Voices of the Passion and Easter - The Soldiers

I have imagined the reactions and thought processes of those people involved in the Good Friday and Easter narrative.

I hope that it will assist you to meditate on these events with fresh thoughts.

We have thrashed thousands of prisoners at the scourging post, all in the name of keeping the peace of the Roman Empire. Yet this One was different.

Usually, when the throngs with sharp stones and shards of bone rip into the prisoner’s back, we receive curses as we are the perpetrators and they see as the cruel enforcers of the enemy’s law. This particular man was unique in that He did not swear at us or the situation – indeed, He remained as quiet as a lamb going to the slaughter.

We were perplexed as we did not quite know what to do in the circumstances, so we covered our embarrassment with mock adulation to the so-called King of the Jews – placing a crown of thorns on His head instead of gold, a reed in His hands instead of a sceptre, a purple robe donating royalty that we would strip from Him, covering Him with spittle instead of flowers, and cursing Him instead of adulation.

When it was the time for this Jesus to go to Golgotha – the place of the skull – to give up His life, we formed a protective guard. We did not want Him to be rescued by His sympathisers or prematurely lynched by His detractors. As far as we concerned, we were doing our duty for the glory of Caesar, nothing more and nothing less.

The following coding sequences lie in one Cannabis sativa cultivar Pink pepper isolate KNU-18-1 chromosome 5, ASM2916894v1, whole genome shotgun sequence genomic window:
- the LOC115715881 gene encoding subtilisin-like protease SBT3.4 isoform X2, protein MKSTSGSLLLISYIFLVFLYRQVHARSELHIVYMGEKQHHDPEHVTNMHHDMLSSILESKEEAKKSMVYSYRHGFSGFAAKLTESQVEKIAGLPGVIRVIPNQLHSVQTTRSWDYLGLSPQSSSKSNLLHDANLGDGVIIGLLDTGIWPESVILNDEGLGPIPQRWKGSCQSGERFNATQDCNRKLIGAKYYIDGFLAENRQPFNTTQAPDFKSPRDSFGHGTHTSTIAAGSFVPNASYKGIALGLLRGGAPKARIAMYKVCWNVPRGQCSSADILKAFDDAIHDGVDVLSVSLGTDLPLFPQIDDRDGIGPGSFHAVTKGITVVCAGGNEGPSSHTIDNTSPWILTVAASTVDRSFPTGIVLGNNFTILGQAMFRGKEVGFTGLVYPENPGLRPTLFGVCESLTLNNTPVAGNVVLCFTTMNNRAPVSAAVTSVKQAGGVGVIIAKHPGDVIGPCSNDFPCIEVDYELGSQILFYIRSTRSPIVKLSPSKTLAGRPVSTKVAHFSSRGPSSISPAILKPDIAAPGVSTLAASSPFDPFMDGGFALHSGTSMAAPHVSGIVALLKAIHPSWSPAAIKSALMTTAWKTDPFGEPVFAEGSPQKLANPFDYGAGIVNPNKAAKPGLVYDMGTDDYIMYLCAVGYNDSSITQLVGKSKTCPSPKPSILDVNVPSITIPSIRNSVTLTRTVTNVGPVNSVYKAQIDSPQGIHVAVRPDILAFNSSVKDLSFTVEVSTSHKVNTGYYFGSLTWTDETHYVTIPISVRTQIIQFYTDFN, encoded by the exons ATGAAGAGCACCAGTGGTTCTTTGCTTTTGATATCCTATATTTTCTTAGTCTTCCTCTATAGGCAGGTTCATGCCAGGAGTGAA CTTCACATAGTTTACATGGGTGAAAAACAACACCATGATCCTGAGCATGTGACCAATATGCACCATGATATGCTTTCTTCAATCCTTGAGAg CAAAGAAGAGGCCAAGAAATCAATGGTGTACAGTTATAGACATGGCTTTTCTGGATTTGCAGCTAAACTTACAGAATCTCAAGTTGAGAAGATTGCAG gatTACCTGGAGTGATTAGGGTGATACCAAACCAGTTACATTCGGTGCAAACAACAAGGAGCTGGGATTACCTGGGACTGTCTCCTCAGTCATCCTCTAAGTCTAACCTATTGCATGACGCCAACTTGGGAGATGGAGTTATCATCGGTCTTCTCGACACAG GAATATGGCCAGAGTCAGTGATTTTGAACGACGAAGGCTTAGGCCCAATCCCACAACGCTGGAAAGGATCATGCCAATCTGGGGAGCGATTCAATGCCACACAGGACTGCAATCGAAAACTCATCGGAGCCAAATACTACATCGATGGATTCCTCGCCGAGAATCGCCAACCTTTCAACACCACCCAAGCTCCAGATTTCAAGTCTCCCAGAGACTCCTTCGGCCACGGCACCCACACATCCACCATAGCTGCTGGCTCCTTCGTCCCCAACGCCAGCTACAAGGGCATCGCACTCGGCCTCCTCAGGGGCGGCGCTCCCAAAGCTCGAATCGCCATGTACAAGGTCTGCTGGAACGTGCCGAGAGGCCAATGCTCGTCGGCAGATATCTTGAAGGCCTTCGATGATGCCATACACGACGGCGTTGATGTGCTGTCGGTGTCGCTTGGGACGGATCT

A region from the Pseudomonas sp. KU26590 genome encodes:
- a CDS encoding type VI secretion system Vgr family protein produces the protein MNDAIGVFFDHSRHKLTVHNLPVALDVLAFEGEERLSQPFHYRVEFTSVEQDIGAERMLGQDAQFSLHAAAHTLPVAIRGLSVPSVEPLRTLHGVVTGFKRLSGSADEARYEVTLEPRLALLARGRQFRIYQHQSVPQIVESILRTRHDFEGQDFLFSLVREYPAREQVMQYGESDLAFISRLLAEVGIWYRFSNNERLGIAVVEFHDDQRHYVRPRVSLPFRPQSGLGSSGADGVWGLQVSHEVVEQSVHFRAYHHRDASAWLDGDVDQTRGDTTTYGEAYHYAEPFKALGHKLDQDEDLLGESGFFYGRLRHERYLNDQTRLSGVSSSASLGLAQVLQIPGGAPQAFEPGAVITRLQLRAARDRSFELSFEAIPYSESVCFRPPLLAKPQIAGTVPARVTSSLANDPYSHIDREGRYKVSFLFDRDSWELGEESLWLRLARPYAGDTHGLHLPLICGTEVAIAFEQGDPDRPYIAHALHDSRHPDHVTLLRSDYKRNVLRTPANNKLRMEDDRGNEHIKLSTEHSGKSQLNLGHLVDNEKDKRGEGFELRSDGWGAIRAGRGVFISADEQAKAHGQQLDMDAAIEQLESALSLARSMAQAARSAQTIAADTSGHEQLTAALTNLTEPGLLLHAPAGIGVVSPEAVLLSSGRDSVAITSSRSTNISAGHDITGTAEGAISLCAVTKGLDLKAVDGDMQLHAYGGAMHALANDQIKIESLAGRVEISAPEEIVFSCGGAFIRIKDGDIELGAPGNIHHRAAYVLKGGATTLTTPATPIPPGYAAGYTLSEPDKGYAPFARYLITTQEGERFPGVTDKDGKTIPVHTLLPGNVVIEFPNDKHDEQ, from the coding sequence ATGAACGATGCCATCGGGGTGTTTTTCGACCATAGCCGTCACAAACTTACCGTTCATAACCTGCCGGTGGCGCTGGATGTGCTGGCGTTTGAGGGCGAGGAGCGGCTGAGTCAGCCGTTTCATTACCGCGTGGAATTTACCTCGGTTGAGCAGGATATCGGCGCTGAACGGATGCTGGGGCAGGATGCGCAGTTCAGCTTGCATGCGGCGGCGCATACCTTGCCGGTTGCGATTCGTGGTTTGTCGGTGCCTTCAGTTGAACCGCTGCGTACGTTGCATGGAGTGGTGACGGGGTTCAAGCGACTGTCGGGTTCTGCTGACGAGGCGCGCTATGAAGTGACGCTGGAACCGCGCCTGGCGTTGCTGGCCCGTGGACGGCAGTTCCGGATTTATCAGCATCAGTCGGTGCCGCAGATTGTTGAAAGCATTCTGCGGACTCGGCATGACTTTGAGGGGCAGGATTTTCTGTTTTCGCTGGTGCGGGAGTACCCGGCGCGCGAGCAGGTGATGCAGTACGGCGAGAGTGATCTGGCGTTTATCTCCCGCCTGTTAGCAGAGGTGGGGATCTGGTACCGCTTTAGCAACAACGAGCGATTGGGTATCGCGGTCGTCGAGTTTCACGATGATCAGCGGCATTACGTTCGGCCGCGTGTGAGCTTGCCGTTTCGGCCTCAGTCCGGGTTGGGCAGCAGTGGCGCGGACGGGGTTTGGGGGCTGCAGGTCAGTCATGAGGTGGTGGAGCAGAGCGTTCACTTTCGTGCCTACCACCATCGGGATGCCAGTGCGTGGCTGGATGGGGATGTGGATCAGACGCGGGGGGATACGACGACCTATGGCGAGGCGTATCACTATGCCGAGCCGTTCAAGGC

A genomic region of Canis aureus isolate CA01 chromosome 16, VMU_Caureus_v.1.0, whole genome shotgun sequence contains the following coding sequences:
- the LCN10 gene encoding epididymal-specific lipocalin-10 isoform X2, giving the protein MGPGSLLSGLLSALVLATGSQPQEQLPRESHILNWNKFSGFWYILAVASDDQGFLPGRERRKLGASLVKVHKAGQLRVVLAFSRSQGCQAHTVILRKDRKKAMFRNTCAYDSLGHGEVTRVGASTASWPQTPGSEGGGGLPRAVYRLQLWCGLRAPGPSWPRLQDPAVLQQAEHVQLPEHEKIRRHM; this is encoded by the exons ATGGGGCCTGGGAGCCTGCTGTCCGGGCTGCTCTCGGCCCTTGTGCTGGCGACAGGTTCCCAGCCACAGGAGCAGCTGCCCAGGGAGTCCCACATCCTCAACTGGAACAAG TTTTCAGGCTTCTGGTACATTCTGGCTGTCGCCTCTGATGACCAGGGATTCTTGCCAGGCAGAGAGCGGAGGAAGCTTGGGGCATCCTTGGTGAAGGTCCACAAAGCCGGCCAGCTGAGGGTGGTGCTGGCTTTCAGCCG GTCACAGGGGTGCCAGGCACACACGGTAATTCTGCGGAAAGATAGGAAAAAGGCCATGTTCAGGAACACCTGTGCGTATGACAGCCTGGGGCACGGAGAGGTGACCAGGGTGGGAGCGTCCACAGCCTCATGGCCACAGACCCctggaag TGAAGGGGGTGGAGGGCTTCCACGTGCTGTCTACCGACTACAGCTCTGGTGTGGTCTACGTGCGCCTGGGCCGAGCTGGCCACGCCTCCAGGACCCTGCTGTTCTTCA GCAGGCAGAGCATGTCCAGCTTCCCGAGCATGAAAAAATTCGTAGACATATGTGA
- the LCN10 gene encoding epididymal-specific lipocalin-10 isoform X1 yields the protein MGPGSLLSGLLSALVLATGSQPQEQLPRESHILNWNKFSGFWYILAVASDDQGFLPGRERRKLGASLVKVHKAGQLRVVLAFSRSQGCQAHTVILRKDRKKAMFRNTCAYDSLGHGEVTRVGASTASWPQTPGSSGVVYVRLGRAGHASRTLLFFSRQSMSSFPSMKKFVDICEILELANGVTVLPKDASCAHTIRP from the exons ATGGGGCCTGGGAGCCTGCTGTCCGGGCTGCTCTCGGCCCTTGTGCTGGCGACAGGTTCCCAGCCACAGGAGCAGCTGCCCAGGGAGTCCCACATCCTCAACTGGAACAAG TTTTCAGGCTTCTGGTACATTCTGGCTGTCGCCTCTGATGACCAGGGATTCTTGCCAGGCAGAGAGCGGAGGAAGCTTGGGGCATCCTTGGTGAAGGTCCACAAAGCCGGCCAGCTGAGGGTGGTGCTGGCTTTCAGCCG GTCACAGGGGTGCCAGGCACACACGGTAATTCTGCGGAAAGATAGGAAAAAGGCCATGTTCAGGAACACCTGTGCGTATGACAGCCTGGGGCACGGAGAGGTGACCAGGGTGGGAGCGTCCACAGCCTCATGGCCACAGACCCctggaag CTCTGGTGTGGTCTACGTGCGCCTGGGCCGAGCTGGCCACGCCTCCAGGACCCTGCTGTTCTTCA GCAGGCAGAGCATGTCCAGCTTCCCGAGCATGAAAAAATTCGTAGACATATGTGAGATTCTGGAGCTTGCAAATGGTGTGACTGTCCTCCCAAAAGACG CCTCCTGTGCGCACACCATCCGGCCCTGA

Although we tried to treat it like any other execution we had performed (such as throwing a die for the possession of His meagre robe), we had a feeling that there was more to this event than met the eye. We undertook the grisly business of hammering the long iron nails through His wrists and ankles, we were splattered by His arterial spray as it covered our heads and tunic.

We heard His final words on the upraised cross, barely audible as He struggled for breath. There were no words of anger or presumed innocence, but of love and purpose. There were no curses raining down on us, but an upward plea to His God to forgive us for we did not know what we were doing.

The sun disappeared at midday and there was an almighty earthquake at the point when He gave up His last breath. These events continued to impress upon us that we had had taken part in a unique event that would change the course of history.

We wondered if we were pawns in a political and religious struggle, merely undertaking what was expected of us, or was there more to it than that as destiny (or whatever you would like to call it) was dictating that we should be part of something special.